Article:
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A January Haircut

By Thomas McCarthy -

With songs we come into this world and my own

Best memories are my mother’s attempts to sing:

My shrivelled hair falls on the black cape

Of a barber’s shop, wiry silver and grey of time

That has passed over the top of my dry head

To fall now, as leaves devoid of sap escape

From the embrace of an otherwise sound Eglantine

Or Willow; except that after leaves have fled

From the modest tree that first gave them life

They at least contain the hope of another Spring.

We are humans with one Spring and one

Increasingly stretched-out Autumn. Here, this young

Armenian barber is the one true Spring

I can offer at this hour in late January –

Father of two, one child with a gift of poetry,

The other learning Irish songs, and willing to sing.


Thomas McCarthy is an Irish poet, novelist, and critic, born in Cappoquin, County Waterford, Ireland. He attended University College Cork where he was part of a resurgence of literary activity under Sean Lucy and John Montague. He worked at Cork City Libraries for many years. He was a Fellow of the International Writing Program, University of Iowa in 1978-79, and International Professor of English at Macalester College, Minnesota, in 1994-95. He has edited The Cork Review and Poetry Ireland Review, and has published seven collections of poetry with Anvil Press Poetry, London, including The Sorrow Garden, The Lost Province, Mr Dineen's Careful Parade, The Last Geraldine Officer, and Merchant Prince.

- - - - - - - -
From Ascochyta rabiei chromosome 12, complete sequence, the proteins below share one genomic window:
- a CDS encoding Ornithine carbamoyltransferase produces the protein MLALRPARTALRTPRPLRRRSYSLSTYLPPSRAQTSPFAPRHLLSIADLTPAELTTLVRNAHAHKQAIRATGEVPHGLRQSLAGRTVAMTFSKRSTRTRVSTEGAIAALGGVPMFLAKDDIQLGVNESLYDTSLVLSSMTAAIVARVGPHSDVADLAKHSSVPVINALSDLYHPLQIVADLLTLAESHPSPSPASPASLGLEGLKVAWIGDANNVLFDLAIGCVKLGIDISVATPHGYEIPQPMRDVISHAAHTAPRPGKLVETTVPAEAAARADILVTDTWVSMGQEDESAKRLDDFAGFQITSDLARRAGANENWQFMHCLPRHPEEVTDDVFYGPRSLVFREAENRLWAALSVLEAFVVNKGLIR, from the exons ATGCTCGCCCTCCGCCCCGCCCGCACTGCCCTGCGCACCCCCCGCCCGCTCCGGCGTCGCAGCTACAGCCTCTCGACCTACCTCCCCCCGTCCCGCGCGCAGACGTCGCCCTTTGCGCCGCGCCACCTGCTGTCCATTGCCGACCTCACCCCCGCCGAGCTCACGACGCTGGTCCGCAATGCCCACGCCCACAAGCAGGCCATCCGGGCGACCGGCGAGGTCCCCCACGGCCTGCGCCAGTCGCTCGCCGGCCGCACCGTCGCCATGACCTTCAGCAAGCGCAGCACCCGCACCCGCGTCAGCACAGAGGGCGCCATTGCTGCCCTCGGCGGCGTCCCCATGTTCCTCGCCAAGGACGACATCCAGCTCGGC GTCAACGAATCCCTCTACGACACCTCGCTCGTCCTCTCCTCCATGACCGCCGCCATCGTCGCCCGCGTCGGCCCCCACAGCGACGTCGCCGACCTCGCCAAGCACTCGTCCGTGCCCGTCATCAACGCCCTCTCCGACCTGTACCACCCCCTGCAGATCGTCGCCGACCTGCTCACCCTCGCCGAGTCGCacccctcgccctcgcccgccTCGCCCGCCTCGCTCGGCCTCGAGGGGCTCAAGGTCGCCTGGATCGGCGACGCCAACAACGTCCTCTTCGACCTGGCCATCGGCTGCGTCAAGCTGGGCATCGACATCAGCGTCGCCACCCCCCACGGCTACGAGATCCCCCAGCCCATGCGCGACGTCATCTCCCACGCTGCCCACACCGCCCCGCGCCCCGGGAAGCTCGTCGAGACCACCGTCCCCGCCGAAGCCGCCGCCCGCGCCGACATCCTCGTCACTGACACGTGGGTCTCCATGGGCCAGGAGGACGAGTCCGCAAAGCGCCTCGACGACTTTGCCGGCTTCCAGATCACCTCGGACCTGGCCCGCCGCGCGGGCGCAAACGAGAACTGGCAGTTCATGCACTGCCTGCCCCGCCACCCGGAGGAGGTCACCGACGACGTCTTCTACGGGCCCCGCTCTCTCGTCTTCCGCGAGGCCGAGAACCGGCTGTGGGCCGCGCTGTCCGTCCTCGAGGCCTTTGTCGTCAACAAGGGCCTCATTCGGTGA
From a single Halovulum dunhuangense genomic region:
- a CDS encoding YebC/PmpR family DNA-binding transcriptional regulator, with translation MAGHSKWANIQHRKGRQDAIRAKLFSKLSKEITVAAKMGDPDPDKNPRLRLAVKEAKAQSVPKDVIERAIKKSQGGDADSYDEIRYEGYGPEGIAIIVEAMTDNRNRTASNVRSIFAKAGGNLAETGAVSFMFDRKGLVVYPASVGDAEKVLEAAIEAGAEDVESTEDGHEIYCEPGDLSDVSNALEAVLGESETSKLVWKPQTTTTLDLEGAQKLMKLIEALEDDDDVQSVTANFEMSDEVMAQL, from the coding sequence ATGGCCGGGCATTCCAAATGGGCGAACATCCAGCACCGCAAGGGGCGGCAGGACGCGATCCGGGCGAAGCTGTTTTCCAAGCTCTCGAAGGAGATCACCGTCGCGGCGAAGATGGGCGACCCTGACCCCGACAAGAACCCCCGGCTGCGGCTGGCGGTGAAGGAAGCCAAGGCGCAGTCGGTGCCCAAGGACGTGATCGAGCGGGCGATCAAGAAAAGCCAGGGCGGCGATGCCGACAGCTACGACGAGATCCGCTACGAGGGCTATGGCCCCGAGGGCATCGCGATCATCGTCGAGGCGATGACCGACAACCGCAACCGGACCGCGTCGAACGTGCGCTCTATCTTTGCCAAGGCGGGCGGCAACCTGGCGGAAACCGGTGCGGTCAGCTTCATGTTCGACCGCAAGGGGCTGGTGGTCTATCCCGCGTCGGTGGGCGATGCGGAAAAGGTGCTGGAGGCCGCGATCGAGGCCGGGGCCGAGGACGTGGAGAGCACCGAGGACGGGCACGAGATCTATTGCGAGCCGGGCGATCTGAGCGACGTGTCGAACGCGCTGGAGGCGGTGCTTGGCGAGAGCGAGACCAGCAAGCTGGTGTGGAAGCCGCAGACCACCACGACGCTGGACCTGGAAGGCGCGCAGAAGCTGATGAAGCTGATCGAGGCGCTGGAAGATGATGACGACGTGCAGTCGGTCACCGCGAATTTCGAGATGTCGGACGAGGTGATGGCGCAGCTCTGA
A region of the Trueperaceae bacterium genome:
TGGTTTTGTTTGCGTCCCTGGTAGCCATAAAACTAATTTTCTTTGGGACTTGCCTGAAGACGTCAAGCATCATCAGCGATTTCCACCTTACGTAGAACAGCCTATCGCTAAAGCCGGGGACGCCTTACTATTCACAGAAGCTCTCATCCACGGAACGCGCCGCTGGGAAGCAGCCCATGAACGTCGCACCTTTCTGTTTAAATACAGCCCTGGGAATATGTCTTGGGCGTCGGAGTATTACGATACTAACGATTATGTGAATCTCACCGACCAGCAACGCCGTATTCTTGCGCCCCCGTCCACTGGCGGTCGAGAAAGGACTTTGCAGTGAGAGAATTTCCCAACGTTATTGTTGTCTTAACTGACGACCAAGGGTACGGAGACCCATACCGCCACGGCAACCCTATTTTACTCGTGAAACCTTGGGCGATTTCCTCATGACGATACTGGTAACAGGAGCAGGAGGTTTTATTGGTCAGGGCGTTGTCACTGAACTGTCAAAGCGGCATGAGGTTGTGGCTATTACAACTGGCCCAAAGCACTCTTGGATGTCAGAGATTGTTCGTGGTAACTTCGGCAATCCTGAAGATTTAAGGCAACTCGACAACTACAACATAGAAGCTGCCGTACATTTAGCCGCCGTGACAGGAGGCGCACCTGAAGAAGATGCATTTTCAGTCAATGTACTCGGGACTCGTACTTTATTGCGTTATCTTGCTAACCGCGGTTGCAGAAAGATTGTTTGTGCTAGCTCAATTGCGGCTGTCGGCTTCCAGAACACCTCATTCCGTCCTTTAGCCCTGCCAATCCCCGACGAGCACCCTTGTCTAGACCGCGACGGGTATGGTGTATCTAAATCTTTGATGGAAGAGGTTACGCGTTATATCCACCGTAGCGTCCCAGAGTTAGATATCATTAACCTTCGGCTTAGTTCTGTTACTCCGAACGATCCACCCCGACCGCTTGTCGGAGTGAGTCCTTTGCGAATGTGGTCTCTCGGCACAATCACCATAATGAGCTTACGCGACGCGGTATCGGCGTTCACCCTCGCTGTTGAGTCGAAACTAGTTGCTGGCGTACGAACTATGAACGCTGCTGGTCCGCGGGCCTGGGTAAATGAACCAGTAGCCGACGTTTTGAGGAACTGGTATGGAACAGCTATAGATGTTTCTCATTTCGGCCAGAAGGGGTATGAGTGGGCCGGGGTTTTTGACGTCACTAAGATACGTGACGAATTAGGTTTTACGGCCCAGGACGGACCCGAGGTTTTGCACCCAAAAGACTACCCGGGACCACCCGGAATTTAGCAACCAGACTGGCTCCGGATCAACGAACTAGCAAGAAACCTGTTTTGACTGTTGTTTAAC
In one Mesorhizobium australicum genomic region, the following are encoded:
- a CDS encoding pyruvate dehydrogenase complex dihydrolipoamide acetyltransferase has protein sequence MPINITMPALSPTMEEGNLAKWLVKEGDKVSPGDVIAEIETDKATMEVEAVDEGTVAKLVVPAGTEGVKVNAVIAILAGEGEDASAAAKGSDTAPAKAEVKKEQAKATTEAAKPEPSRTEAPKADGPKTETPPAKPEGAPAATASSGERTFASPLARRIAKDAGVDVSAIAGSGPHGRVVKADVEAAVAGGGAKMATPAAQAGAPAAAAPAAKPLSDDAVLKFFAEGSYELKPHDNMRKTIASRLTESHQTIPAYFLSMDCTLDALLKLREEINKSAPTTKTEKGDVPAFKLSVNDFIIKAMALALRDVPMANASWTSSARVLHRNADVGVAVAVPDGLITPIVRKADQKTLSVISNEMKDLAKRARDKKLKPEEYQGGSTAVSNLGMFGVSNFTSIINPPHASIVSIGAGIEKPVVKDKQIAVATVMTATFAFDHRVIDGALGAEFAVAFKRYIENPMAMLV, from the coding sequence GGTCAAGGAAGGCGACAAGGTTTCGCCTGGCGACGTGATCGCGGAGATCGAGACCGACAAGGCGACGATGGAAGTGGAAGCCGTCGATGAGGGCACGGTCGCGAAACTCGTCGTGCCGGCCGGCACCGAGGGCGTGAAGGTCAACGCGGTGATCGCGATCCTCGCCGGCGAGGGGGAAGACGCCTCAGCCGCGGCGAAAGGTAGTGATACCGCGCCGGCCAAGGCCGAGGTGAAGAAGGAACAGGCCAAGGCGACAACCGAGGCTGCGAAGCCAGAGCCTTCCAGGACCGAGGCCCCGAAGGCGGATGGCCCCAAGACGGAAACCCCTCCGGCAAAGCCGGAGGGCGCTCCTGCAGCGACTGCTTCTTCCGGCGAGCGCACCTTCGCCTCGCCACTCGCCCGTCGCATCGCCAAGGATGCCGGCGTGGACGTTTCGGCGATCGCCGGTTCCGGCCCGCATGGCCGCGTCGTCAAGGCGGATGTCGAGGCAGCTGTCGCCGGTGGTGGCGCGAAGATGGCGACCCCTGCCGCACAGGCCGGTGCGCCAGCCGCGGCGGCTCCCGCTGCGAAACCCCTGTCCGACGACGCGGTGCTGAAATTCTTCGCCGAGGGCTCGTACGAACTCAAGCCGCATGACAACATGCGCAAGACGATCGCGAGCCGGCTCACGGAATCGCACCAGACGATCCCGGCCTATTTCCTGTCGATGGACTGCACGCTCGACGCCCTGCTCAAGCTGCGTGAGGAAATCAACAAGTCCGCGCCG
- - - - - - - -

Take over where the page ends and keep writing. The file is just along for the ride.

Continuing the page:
His last two collections, Pandemonium (2016) and Prophecy (2019), were published by Carcanet Press, UK. The main themes of his poetry are Southern Irish politics, love, and memory. He is also the author of two novels; Without Power and Asya and Christine. He won the Patrick Kavanagh Poetry Award, The Alice Hunt Bartlett, The O'Shaughnessy Award, and the Annual Literary Award of The Ireland Funds. His monograph "Rising from the Ashes" tells the story of the burning of the Carnegie Free Library in Cork City by crown forces in 1920 and the subsequent efforts to rebuild the collection with the help of donors from all over the world. His prose-book, Poetry, Memory and the Party, was published by Gallery Press in early 2022.


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